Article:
The shown, and preferred, embodiment of the invention has four small pins 62/small holes 64 for sealing the bottom section 22 to the top section 24 to snugly dispose the testing paper 16 between the bottom section 22 and the top section 24. If the testing paper 16 is not snugly fit, voids in the top section 24/testing paper 16/bottom section 22 arrangement may collect the solution 20 and inhibit transfer thereof to the testing portion 93. Other embodiments of the invention may have more or less small pins/small holes arrangements or other assemblies for sealing the top section 24 to the bottom section 22.

Other embodiments of the invention may have other means for viewing the validation areas 34 and the results areas 44, such as a transparent plastic insert in the holes 28 and 42 or having a bottom section 22 that is entirely transparent. Other embodiments of the invention may not have a cover 26, or may have a partial cover. Still further embodiments of the invention may have a bottom cover or label (not shown) that covers the bottom surface 37 of the bottom section 22 to inhibit contamination or mutilation of the validation areas 32 and the results areas 44.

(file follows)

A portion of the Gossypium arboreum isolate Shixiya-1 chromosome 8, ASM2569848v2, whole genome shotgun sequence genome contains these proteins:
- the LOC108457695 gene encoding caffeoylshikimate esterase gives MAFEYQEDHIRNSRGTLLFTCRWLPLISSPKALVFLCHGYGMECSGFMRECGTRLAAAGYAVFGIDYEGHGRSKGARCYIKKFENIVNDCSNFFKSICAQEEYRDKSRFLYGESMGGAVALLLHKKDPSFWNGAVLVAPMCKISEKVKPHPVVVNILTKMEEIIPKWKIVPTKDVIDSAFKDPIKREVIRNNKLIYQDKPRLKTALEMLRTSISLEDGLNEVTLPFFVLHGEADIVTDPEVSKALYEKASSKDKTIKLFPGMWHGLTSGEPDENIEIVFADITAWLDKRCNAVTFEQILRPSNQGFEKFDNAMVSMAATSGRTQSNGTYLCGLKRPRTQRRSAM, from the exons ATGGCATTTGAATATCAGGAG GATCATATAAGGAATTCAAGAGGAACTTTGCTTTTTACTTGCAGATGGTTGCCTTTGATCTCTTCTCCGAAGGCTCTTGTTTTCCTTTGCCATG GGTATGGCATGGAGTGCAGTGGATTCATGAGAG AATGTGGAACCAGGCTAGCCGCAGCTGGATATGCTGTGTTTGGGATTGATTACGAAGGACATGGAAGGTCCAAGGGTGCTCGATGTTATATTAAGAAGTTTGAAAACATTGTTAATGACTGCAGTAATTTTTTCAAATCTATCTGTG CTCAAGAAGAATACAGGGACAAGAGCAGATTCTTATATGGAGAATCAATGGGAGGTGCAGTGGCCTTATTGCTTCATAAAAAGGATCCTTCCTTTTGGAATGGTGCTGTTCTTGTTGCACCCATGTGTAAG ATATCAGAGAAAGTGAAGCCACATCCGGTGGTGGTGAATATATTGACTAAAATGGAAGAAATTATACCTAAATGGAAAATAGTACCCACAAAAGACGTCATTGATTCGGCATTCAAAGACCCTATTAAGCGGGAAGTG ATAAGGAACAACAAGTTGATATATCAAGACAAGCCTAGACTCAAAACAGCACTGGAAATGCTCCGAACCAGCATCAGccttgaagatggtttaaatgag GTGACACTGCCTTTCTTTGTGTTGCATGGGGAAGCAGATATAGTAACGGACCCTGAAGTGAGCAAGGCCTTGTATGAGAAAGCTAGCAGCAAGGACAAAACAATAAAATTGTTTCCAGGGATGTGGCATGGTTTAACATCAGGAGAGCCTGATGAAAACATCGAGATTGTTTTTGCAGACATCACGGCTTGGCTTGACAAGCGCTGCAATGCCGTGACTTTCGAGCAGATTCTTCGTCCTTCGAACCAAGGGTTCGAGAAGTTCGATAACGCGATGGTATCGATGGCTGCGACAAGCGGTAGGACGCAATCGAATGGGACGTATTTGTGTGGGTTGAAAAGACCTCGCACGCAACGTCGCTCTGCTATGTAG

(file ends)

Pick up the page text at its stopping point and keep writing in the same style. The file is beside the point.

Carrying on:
Containers of solution 20 other than the glass ampule 18 of the shown and preferred embodiment may be employed. For example, another type of container that is enclosed by the housing, or held by the housing may be used. The solution container preferably is adapted to release the solution onto a solution entrance portion 102 of the testing paper 16. Such containers may break or otherwise open upon compression, as with the glass ampule 18. Other embodiments of the invention may include a member that is pulled, thereby breaking or otherwise opening the container.